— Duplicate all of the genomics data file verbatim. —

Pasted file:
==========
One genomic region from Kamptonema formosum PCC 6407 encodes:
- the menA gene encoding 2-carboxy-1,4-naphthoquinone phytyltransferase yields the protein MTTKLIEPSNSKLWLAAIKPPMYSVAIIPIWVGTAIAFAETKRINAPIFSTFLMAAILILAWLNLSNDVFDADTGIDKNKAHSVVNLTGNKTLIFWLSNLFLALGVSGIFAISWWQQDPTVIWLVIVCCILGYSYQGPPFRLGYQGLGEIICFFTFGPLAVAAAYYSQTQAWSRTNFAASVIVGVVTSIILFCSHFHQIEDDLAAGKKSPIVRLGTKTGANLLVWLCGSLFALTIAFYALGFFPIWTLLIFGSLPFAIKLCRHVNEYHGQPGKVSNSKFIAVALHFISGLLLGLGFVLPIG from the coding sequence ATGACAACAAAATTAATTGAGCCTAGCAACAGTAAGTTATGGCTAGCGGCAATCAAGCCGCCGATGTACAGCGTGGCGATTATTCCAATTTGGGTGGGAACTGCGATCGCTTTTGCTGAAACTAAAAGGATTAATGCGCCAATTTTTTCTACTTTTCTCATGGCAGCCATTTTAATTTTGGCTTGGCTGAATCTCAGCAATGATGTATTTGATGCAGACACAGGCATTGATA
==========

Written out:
One genomic region from Kamptonema formosum PCC 6407 encodes:
- the menA gene encoding 2-carboxy-1,4-naphthoquinone phytyltransferase yields the protein MTTKLIEPSNSKLWLAAIKPPMYSVAIIPIWVGTAIAFAETKRINAPIFSTFLMAAILILAWLNLSNDVFDADTGIDKNKAHSVVNLTGNKTLIFWLSNLFLALGVSGIFAISWWQQDPTVIWLVIVCCILGYSYQGPPFRLGYQGLGEIICFFTFGPLAVAAAYYSQTQAWSRTNFAASVIVGVVTSIILFCSHFHQIEDDLAAGKKSPIVRLGTKTGANLLVWLCGSLFALTIAFYALGFFPIWTLLIFGSLPFAIKLCRHVNEYHGQPGKVSNSKFIAVALHFISGLLLGLGFVLPIG from the coding sequence ATGACAACAAAATTAATTGAGCCTAGCAACAGTAAGTTATGGCTAGCGGCAATCAAGCCGCCGATGTACAGCGTGGCGATTATTCCAATTTGGGTGGGAACTGCGATCGCTTTTGCTGAAACTAAAAGGATTAATGCGCCAATTTTTTCTACTTTTCTCATGGCAGCCATTTTAATTTTGGCTTGGCTGAATCTCAGCAATGATGTATTTGATGCAGACACAGGCATTGATA